Researchers in Canada investigate methods using DNA methylation to identify fetal alcohol spectrum disorder in the absence of obvious physical signs.
Fetal alcohol spectrum disorder (FASD) is a common preventable cause of developmental disability in children. The many presentations of fetal alcohol spectrum disorder include physical abnormalities, stunted growth, cognitive and behavioral deficits, and motor, sensory, and immune system impairments. Fetal alcohol syndrome (FAS) lies on the most severe end of the spectrum and is characterized by slow growth, distinct types of facial malformations, and problems with the central nervous system.
Most children are diagnosed with fetal alcohol syndrome early in life because of obvious facial deformities. However, doctors have more trouble identifying children who fall on less severe parts of the spectrum because they lack the obvious physical characteristics of fetal alcohol syndrome. Nonetheless, the cognitive and behavioral deficits associated with fetal alcohol spectrum disorder can be serious even when other physical problems are absent.
Because early diagnosis of fetal alcohol spectrum disorder is a strong predictor of positive outcomes, better early-screening tools are needed to identify at-risk children. Typically, doctors rely on mothers to self-report prenatal alcohol use. But this is not always accurate and often leads to an underestimation of alcohol consumption during pregnancy.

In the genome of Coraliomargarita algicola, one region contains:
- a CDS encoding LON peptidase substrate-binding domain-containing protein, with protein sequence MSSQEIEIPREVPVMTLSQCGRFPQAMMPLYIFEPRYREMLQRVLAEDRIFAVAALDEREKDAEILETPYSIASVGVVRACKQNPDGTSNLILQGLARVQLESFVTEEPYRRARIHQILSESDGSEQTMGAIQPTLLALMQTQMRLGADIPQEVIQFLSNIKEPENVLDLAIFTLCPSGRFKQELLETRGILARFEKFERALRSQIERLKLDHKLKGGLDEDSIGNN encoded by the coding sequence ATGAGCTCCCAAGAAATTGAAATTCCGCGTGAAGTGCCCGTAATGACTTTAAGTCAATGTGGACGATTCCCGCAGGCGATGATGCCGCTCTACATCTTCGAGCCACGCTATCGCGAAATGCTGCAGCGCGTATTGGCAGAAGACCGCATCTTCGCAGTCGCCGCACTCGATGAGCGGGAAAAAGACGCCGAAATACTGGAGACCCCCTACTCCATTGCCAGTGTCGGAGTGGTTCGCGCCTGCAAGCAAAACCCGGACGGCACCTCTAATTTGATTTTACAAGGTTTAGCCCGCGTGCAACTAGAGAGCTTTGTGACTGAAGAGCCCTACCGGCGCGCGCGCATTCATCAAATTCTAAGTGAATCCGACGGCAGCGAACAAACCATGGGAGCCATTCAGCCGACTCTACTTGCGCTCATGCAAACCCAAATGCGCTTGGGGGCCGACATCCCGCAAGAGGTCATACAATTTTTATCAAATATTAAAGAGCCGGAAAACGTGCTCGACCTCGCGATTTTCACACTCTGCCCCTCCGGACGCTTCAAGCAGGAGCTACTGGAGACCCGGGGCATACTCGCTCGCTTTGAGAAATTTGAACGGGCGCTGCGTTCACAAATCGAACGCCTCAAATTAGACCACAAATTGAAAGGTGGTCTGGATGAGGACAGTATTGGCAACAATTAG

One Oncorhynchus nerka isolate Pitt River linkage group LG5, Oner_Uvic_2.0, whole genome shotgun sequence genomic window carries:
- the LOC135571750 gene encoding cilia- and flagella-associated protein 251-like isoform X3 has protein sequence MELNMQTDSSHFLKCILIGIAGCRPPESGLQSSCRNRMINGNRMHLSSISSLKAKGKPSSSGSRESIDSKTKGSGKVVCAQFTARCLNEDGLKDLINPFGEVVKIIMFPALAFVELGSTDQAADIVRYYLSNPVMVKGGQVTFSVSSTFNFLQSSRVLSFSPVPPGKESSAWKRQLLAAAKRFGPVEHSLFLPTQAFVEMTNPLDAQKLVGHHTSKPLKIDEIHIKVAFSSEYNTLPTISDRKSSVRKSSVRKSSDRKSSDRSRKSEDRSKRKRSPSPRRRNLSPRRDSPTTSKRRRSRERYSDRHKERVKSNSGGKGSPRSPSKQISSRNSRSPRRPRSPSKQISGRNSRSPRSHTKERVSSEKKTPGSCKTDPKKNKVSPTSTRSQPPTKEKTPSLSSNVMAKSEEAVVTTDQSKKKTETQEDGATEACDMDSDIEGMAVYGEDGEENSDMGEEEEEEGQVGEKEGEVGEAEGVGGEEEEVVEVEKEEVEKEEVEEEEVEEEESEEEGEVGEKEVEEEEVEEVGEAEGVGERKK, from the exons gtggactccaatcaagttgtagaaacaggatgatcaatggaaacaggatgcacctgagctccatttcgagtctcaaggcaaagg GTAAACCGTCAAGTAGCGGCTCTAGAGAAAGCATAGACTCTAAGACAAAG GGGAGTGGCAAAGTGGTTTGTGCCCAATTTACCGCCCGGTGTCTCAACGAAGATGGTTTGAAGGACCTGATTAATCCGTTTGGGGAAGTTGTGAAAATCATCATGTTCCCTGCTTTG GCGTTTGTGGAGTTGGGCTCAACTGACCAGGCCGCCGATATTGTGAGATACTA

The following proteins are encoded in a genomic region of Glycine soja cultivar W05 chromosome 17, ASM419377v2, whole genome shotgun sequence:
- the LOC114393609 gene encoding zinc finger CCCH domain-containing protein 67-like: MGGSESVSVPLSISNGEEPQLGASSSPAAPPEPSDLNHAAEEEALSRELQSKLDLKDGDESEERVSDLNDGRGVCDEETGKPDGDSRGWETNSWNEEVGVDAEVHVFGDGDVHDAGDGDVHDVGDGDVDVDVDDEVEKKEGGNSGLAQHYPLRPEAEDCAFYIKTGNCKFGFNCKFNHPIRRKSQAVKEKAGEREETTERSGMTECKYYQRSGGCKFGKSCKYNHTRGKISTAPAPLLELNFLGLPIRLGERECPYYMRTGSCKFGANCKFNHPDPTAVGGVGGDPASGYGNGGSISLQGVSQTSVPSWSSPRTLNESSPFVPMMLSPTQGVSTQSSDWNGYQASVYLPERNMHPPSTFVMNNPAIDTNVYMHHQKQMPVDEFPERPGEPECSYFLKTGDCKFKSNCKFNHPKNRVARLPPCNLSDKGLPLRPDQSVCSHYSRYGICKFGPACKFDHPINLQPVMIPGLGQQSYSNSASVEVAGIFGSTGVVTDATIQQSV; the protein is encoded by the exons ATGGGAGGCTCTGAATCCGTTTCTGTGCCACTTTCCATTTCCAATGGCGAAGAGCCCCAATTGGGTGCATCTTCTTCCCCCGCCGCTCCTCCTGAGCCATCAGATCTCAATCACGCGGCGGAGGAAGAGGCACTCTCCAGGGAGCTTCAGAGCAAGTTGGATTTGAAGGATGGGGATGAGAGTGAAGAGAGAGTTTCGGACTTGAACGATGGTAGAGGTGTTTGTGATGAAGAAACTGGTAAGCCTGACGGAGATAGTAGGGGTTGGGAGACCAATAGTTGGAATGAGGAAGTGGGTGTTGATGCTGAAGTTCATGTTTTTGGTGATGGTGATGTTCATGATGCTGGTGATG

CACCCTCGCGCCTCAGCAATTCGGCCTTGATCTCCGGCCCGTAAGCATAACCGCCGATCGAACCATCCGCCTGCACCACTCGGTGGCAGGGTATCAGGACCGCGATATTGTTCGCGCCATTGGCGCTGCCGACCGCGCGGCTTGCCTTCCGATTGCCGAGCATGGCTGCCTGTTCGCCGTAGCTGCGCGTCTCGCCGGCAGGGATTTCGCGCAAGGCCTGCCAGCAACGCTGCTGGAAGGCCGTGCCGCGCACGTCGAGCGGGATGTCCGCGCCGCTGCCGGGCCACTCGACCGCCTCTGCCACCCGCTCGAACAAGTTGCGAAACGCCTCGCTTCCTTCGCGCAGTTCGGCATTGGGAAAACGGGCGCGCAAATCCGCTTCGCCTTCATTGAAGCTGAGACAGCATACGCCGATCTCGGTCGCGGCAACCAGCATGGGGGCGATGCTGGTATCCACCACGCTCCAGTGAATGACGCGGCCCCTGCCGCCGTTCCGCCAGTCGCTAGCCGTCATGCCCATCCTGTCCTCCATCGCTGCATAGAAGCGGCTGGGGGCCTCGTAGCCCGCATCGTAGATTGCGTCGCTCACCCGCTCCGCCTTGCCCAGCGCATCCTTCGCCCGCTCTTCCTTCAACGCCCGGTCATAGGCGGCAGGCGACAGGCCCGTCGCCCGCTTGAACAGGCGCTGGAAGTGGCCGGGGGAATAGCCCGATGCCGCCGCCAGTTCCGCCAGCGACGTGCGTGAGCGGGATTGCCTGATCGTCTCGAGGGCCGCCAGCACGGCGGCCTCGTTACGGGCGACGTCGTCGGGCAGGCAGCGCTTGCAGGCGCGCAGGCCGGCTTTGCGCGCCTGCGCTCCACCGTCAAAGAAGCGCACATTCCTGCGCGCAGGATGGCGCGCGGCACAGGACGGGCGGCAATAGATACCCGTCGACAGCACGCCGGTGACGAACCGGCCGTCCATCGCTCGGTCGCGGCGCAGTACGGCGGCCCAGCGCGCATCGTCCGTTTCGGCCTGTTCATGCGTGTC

Until recently, very few screening tools were available to help diagnose children at risk for fetal alcohol spectrum disorder. However, a Canadian study published in Clinical Epigenetics describes a method to identify and predict fetal alcohol spectrum disorder.
What Can Our DNA Tell Us About Early Exposure to Alcohol?
Researchers looked at changes in DNA to identify early exposure to alcohol. These types of changes fall into the category of epigenetics, which refers to modifications of DNA that may change how genes function without changing the DNA sequence. Specifically, DNA methylation (the addition of a methyl group to certain parts of a DNA sequence) is a useful biomarker for environmental exposure and disease.
In the current study, the DNA methylation patterns of 48 individuals (24 with fetal alcohol spectrum disorder and 24 without, ages 3.5-18 years) were analyzed using a test designed to measure 485,512 methylation sites across the human genome. Using information gathered from these arrays, the researchers were able to find a specific DNA methylation pattern associated with fetal alcohol spectrum disorder.
These findings represent a “stepping-stone” towards the ability to use epigenetic biomarkers for the diagnosis of fetal alcohol spectrum disorder and could potentially be developed to diagnose other developmental disorders. Since an early, reliable diagnosis increases the success of available treatments, these results are invaluable.
Written by Cindi A. Hoover, Ph.D.
Reference: Lussier AA, Morin AM, Maclsaac JL, Salmon J, Weinberg J, Reynolds JN, Pavlidis P, Chudley AE, Kobor MS. DNA methylation as a predictor of fetal alcohol spectrum disorder. Clinical Epigenetics; 2018, 10:5. DOI 10.1186/s13148-018-0439-6